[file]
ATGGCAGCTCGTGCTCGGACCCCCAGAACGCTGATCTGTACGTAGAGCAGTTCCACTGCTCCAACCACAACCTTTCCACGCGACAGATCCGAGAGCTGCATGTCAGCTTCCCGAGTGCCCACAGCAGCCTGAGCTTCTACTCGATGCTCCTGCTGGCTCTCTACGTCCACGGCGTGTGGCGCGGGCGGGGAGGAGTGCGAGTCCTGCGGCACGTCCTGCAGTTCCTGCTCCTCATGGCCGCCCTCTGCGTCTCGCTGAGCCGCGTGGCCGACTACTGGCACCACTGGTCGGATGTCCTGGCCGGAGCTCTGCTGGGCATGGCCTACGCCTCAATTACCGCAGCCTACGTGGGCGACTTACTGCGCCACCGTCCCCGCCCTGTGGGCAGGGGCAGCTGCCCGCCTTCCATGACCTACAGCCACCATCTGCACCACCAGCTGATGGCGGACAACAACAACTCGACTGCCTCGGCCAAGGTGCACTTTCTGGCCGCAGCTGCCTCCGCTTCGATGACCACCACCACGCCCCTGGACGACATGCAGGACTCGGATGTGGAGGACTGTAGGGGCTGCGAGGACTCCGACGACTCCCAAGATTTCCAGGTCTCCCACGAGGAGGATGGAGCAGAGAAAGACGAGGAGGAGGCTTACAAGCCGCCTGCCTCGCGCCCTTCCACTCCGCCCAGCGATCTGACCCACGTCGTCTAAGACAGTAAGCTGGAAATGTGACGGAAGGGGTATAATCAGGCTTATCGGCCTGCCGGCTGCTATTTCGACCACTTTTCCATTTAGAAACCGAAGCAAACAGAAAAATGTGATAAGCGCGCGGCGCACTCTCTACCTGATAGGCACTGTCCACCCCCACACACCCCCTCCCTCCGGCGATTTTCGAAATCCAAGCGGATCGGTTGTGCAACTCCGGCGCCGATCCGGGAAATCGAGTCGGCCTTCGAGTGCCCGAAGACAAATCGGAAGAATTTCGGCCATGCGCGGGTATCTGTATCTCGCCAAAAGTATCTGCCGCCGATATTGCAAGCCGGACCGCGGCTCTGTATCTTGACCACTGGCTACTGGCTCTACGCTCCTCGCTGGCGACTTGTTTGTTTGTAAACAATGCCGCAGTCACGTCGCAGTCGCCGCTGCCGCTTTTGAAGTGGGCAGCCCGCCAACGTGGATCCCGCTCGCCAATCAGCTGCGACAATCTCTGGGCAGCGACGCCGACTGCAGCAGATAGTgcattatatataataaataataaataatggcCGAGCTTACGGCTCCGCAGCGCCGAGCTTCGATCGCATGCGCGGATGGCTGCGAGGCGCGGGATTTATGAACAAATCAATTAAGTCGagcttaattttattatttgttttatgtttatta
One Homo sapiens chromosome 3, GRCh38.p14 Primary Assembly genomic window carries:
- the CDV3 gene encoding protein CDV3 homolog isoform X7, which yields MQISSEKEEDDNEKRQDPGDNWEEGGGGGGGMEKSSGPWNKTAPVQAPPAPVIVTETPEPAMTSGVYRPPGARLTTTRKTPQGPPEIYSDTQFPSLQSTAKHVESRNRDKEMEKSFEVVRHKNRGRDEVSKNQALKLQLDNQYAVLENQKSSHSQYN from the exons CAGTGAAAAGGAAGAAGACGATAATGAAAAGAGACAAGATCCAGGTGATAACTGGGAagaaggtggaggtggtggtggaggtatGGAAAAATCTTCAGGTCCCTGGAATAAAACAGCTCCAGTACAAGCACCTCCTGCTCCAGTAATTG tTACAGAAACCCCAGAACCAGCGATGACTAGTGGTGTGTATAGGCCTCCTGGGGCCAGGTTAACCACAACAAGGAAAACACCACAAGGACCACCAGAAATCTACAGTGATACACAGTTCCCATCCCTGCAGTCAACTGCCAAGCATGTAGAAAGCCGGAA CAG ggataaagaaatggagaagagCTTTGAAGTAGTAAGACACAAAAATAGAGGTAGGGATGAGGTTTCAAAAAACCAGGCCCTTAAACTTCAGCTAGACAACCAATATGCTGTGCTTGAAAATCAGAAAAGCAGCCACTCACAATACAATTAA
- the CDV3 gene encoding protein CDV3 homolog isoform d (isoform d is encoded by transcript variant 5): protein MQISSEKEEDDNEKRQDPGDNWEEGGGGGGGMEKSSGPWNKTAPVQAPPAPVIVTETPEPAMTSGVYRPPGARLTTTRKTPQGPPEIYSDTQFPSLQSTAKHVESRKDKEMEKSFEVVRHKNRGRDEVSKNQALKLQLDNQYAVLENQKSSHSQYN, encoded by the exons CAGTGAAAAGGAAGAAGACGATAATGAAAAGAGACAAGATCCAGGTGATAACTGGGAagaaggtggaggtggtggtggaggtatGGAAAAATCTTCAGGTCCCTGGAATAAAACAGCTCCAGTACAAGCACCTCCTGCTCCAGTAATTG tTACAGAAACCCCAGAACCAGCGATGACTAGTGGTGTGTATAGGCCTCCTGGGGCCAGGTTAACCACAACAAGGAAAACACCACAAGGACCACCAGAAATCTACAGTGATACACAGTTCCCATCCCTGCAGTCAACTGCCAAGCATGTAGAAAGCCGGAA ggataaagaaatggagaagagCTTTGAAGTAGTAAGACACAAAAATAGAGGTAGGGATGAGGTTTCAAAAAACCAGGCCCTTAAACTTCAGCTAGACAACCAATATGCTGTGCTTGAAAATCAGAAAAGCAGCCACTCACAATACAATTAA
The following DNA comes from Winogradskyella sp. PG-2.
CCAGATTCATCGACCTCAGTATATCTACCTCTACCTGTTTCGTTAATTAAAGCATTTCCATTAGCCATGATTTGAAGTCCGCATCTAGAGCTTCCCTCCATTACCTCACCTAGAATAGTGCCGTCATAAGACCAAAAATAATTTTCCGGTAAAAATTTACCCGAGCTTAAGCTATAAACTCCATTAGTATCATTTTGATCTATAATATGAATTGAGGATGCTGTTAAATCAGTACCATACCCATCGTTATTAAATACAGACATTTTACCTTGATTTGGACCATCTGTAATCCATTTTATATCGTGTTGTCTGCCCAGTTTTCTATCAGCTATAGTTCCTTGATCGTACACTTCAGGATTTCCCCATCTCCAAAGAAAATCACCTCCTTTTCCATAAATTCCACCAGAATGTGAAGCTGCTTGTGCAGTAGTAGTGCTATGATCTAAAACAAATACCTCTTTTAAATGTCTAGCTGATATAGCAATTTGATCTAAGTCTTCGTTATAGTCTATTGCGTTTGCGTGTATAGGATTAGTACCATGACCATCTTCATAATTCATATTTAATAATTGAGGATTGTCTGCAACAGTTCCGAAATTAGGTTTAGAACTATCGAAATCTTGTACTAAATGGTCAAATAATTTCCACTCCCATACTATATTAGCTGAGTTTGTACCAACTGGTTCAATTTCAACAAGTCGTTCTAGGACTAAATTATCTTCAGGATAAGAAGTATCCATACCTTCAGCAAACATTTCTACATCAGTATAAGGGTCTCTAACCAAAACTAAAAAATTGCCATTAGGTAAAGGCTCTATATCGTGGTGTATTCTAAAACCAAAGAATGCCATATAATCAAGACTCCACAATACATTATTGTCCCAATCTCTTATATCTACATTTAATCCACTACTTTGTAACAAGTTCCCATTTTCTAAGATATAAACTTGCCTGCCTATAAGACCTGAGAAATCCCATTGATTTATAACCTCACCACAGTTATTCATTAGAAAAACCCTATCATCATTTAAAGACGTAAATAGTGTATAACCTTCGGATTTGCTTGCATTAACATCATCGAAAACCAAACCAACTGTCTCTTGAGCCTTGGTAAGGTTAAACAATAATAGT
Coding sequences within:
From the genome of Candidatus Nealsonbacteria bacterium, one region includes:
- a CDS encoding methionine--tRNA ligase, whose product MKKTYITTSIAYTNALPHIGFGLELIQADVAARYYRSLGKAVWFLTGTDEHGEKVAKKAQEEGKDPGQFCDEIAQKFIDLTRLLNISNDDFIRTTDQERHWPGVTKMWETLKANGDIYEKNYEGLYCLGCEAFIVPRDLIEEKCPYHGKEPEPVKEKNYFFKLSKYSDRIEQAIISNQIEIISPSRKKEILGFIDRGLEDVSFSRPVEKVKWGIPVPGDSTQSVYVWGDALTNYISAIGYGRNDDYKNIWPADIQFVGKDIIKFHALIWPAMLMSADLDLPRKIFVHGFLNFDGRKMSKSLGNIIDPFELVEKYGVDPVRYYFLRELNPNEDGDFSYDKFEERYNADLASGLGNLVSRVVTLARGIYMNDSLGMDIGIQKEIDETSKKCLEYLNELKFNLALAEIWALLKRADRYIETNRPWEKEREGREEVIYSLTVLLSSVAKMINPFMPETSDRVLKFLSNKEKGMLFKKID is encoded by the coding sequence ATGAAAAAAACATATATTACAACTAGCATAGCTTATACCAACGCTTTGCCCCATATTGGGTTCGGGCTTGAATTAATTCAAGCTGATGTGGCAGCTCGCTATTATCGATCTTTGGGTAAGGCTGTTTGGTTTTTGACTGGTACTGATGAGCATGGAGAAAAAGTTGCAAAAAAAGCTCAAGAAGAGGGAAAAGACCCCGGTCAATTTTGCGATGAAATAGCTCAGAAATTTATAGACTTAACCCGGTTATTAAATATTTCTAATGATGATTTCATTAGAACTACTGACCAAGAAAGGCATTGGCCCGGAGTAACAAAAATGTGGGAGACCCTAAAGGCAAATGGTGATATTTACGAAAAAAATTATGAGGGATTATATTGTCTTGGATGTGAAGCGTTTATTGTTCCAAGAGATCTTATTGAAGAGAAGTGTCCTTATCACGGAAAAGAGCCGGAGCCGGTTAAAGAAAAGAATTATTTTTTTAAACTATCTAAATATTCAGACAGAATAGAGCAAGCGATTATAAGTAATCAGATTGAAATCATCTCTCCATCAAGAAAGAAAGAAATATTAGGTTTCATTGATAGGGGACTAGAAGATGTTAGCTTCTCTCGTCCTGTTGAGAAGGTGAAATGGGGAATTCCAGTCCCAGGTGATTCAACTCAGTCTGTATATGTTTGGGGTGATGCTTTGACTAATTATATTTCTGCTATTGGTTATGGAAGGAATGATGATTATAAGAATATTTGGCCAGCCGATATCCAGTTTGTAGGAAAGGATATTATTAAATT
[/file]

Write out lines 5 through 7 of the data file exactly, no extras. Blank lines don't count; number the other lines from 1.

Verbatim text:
The following DNA comes from Winogradskyella sp. PG-2.
CCAGATTCATCGACCTCAGTATATCTACCTCTACCTGTTTCGTTAATTAAAGCATTTCCATTAGCCATGATTTGAAGTCCGCATCTAGAGCTTCCCTCCATTACCTCACCTAGAATAGTGCCGTCATAAGACCAAAAATAATTTTCCGGTAAAAATTTACCCGAGCTTAAGCTATAAACTCCATTAGTATCATTTTGATCTATAATATGAATTGAGGATGCTGTTAAATCAGTACCATACCCATCGTTATTAAATACAGACATTTTACCTTGATTTGGACCATCTGTAATCCATTTTATATCGTGTTGTCTGCCCAGTTTTCTATCAGCTATAGTTCCTTGATCGTACACTTCAGGATTTCCCCATCTCCAAAGAAAATCACCTCCTTTTCCATAAATTCCACCAGAATGTGAAGCTGCTTGTGCAGTAGTAGTGCTATGATCTAAAACAAATACCTCTTTTAAATGTCTAGCTGATATAGCAATTTGATCTAAGTCTTCGTTATAGTCTATTGCGTTTGCGTGTATAGGATTAGTACCATGACCATCTTCATAATTCATATTTAATAATTGAGGATTGTCTGCAACAGTTCCGAAATTAGGTTTAGAACTATCGAAATCTTGTACTAAATGGTCAAATAATTTCCACTCCCATACTATATTAGCTGAGTTTGTACCAACTGGTTCAATTTCAACAAGTCGTTCTAGGACTAAATTATCTTCAGGATAAGAAGTATCCATACCTTCAGCAAACATTTCTACATCAGTATAAGGGTCTCTAACCAAAACTAAAAAATTGCCATTAGGTAAAGGCTCTATATCGTGGTGTATTCTAAAACCAAAGAATGCCATATAATCAAGACTCCACAATACATTATTGTCCCAATCTCTTATATCTACATTTAATCCACTACTTTGTAACAAGTTCCCATTTTCTAAGATATAAACTTGCCTGCCTATAAGACCTGAGAAATCCCATTGATTTATAACCTCACCACAGTTATTCATTAGAAAAACCCTATCATCATTTAAAGACGTAAATAGTGTATAACCTTCGGATTTGCTTGCATTAACATCATCGAAAACCAAACCAACTGTCTCTTGAGCCTTGGTAAGGTTAAACAATAATAGT
Coding sequences within: